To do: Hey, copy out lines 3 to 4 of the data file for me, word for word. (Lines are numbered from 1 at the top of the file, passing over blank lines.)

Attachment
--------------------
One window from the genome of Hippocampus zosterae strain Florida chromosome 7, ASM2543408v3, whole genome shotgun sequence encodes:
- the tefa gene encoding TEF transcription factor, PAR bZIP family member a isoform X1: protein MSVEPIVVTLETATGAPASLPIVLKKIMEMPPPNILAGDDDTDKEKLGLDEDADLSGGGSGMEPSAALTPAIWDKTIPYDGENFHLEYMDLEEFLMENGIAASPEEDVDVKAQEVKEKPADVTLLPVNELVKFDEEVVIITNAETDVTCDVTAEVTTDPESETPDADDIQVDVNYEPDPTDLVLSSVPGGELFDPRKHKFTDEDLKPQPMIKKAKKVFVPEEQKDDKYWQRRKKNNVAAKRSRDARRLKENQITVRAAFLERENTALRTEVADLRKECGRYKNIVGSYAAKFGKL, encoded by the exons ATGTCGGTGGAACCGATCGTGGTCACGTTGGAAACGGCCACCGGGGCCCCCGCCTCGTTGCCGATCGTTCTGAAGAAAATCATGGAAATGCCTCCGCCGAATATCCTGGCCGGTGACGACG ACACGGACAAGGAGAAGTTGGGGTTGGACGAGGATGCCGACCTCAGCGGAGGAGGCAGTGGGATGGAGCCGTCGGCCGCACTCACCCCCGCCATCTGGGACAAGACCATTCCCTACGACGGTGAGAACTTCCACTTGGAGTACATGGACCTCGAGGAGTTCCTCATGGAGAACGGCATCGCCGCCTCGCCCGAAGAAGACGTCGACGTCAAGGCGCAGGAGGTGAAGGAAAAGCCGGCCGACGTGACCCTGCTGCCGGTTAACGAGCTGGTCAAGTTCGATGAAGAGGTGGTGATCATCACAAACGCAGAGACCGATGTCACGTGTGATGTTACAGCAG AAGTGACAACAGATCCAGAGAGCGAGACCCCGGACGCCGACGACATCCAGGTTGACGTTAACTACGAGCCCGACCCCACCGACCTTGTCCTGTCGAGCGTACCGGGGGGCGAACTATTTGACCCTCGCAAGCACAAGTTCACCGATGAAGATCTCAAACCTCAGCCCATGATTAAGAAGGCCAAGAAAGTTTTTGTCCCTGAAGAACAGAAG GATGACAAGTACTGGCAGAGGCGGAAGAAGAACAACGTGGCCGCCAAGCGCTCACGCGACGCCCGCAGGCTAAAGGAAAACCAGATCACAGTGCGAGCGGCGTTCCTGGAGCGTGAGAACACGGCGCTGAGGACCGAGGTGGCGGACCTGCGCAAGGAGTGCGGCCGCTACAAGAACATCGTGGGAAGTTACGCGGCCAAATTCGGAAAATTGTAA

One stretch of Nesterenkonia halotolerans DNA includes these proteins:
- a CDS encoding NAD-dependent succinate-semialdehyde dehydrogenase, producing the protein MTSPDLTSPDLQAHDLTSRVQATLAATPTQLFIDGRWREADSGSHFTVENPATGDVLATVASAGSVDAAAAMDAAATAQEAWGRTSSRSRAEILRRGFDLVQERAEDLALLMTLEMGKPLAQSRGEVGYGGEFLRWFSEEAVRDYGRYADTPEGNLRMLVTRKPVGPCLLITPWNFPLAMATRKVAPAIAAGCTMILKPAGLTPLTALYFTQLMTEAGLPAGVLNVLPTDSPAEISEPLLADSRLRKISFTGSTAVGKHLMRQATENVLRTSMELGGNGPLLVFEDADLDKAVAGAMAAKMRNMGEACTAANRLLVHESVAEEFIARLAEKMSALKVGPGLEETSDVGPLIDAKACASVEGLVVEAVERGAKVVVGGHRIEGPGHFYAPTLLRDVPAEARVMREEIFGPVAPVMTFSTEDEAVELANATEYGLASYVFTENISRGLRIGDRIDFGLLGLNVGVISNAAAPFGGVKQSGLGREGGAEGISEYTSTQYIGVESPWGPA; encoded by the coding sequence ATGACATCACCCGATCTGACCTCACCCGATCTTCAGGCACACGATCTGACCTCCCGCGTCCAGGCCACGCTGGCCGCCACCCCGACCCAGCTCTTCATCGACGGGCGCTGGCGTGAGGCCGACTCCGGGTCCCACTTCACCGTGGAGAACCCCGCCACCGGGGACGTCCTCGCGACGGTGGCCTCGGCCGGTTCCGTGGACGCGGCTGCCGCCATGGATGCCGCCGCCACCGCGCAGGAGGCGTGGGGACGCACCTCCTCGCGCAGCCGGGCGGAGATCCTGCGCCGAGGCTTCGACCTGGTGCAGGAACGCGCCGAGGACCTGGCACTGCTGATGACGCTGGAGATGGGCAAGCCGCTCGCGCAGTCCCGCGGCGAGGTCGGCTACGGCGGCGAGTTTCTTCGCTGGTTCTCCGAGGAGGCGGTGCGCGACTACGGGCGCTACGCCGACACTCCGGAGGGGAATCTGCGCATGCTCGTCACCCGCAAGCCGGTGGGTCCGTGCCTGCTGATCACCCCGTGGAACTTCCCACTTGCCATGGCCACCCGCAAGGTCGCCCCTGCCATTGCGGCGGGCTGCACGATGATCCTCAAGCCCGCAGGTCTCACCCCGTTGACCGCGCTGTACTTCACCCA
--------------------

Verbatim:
One stretch of Nesterenkonia halotolerans DNA includes these proteins:
- a CDS encoding NAD-dependent succinate-semialdehyde dehydrogenase, producing the protein MTSPDLTSPDLQAHDLTSRVQATLAATPTQLFIDGRWREADSGSHFTVENPATGDVLATVASAGSVDAAAAMDAAATAQEAWGRTSSRSRAEILRRGFDLVQERAEDLALLMTLEMGKPLAQSRGEVGYGGEFLRWFSEEAVRDYGRYADTPEGNLRMLVTRKPVGPCLLITPWNFPLAMATRKVAPAIAAGCTMILKPAGLTPLTALYFTQLMTEAGLPAGVLNVLPTDSPAEISEPLLADSRLRKISFTGSTAVGKHLMRQATENVLRTSMELGGNGPLLVFEDADLDKAVAGAMAAKMRNMGEACTAANRLLVHESVAEEFIARLAEKMSALKVGPGLEETSDVGPLIDAKACASVEGLVVEAVERGAKVVVGGHRIEGPGHFYAPTLLRDVPAEARVMREEIFGPVAPVMTFSTEDEAVELANATEYGLASYVFTENISRGLRIGDRIDFGLLGLNVGVISNAAAPFGGVKQSGLGREGGAEGISEYTSTQYIGVESPWGPA; encoded by the coding sequence ATGACATCACCCGATCTGACCTCACCCGATCTTCAGGCACACGATCTGACCTCCCGCGTCCAGGCCACGCTGGCCGCCACCCCGACCCAGCTCTTCATCGACGGGCGCTGGCGTGAGGCCGACTCCGGGTCCCACTTCACCGTGGAGAACCCCGCCACCGGGGACGTCCTCGCGACGGTGGCCTCGGCCGGTTCCGTGGACGCGGCTGCCGCCATGGATGCCGCCGCCACCGCGCAGGAGGCGTGGGGACGCACCTCCTCGCGCAGCCGGGCGGAGATCCTGCGCCGAGGCTTCGACCTGGTGCAGGAACGCGCCGAGGACCTGGCACTGCTGATGACGCTGGAGATGGGCAAGCCGCTCGCGCAGTCCCGCGGCGAGGTCGGCTACGGCGGCGAGTTTCTTCGCTGGTTCTCCGAGGAGGCGGTGCGCGACTACGGGCGCTACGCCGACACTCCGGAGGGGAATCTGCGCATGCTCGTCACCCGCAAGCCGGTGGGTCCGTGCCTGCTGATCACCCCGTGGAACTTCCCACTTGCCATGGCCACCCGCAAGGTCGCCCCTGCCATTGCGGCGGGCTGCACGATGATCCTCAAGCCCGCAGGTCTCACCCCGTTGACCGCGCTGTACTTCACCCA